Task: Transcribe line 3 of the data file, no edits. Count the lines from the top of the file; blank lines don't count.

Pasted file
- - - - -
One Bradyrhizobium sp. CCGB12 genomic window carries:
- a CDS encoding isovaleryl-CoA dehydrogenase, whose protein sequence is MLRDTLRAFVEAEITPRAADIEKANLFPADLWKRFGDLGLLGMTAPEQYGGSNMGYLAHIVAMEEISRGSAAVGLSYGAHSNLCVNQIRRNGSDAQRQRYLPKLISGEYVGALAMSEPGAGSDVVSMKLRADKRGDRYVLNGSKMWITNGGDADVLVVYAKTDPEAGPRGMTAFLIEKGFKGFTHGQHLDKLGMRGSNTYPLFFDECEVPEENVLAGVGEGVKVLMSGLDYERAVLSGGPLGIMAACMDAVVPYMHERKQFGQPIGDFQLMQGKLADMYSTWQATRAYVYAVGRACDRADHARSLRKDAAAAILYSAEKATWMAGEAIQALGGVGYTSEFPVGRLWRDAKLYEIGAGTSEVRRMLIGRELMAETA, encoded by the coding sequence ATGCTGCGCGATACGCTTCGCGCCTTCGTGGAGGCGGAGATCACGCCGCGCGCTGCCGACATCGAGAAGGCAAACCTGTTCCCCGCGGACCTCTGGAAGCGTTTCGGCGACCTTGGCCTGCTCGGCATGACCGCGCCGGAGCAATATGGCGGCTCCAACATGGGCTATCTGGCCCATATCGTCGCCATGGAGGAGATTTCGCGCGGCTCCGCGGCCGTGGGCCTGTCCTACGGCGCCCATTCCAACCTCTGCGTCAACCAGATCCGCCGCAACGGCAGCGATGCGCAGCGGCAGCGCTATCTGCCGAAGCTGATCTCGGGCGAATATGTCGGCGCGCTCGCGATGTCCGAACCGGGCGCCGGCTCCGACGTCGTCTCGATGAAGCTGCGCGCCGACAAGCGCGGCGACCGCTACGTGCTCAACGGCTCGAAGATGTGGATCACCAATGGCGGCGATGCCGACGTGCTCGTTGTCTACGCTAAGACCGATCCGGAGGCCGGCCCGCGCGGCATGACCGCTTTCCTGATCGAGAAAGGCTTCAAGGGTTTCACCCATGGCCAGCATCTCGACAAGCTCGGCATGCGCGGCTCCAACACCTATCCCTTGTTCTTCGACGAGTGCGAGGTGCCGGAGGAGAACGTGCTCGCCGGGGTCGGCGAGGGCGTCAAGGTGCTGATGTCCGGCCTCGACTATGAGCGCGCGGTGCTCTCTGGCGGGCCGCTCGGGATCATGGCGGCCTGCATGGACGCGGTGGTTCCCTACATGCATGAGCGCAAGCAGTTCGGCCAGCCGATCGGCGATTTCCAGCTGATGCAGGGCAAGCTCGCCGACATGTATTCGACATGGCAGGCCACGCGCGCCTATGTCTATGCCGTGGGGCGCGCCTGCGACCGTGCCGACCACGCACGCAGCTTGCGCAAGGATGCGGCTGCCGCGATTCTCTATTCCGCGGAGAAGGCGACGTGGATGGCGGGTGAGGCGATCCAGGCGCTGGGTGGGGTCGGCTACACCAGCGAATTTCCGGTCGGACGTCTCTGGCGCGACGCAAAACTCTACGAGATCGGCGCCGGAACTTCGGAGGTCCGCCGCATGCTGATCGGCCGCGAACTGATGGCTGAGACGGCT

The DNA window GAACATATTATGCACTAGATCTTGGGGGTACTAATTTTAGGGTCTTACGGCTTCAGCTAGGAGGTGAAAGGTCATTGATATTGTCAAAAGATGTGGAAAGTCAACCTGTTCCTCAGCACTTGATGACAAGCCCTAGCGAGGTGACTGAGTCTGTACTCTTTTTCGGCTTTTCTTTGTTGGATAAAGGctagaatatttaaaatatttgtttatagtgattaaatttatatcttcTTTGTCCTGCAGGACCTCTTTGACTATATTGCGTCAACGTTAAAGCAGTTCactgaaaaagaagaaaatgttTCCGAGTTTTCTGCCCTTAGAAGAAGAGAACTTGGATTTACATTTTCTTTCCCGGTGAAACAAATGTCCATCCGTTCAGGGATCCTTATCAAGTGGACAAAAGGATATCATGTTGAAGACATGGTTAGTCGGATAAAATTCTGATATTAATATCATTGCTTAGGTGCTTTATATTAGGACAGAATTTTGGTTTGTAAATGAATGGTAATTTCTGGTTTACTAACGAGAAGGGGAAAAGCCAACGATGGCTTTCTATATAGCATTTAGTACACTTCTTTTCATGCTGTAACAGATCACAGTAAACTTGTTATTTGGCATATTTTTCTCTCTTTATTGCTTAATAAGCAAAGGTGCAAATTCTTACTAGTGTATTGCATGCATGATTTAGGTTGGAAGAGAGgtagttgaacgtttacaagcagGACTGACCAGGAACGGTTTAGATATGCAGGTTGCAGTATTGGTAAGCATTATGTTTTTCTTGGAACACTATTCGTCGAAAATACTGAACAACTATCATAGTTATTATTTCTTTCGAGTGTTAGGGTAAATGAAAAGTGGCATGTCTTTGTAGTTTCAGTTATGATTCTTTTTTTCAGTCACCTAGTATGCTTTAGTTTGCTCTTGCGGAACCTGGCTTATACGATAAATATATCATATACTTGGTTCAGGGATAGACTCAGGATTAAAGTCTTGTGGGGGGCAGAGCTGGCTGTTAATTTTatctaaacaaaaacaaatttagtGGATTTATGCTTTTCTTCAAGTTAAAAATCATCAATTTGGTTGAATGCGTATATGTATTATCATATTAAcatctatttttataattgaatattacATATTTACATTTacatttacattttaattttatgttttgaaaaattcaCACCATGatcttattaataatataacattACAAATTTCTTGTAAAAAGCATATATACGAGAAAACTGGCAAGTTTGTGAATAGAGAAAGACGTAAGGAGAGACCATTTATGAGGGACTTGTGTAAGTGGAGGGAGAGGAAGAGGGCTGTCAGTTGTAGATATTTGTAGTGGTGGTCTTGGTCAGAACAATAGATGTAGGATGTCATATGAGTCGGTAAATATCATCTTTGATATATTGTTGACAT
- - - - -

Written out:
The DNA window GAACATATTATGCACTAGATCTTGGGGGTACTAATTTTAGGGTCTTACGGCTTCAGCTAGGAGGTGAAAGGTCATTGATATTGTCAAAAGATGTGGAAAGTCAACCTGTTCCTCAGCACTTGATGACAAGCCCTAGCGAGGTGACTGAGTCTGTACTCTTTTTCGGCTTTTCTTTGTTGGATAAAGGctagaatatttaaaatatttgtttatagtgattaaatttatatcttcTTTGTCCTGCAGGACCTCTTTGACTATATTGCGTCAACGTTAAAGCAGTTCactgaaaaagaagaaaatgttTCCGAGTTTTCTGCCCTTAGAAGAAGAGAACTTGGATTTACATTTTCTTTCCCGGTGAAACAAATGTCCATCCGTTCAGGGATCCTTATCAAGTGGACAAAAGGATATCATGTTGAAGACATGGTTAGTCGGATAAAATTCTGATATTAATATCATTGCTTAGGTGCTTTATATTAGGACAGAATTTTGGTTTGTAAATGAATGGTAATTTCTGGTTTACTAACGAGAAGGGGAAAAGCCAACGATGGCTTTCTATATAGCATTTAGTACACTTCTTTTCATGCTGTAACAGATCACAGTAAACTTGTTATTTGGCATATTTTTCTCTCTTTATTGCTTAATAAGCAAAGGTGCAAATTCTTACTAGTGTATTGCATGCATGATTTAGGTTGGAAGAGAGgtagttgaacgtttacaagcagGACTGACCAGGAACGGTTTAGATATGCAGGTTGCAGTATTGGTAAGCATTATGTTTTTCTTGGAACACTATTCGTCGAAAATACTGAACAACTATCATAGTTATTATTTCTTTCGAGTGTTAGGGTAAATGAAAAGTGGCATGTCTTTGTAGTTTCAGTTATGATTCTTTTTTTCAGTCACCTAGTATGCTTTAGTTTGCTCTTGCGGAACCTGGCTTATACGATAAATATATCATATACTTGGTTCAGGGATAGACTCAGGATTAAAGTCTTGTGGGGGGCAGAGCTGGCTGTTAATTTTatctaaacaaaaacaaatttagtGGATTTATGCTTTTCTTCAAGTTAAAAATCATCAATTTGGTTGAATGCGTATATGTATTATCATATTAAcatctatttttataattgaatattacATATTTACATTTacatttacattttaattttatgttttgaaaaattcaCACCATGatcttattaataatataacattACAAATTTCTTGTAAAAAGCATATATACGAGAAAACTGGCAAGTTTGTGAATAGAGAAAGACGTAAGGAGAGACCATTTATGAGGGACTTGTGTAAGTGGAGGGAGAGGAAGAGGGCTGTCAGTTGTAGATATTTGTAGTGGTGGTCTTGGTCAGAACAATAGATGTAGGATGTCATATGAGTCGGTAAATATCATCTTTGATATATTGTTGACAT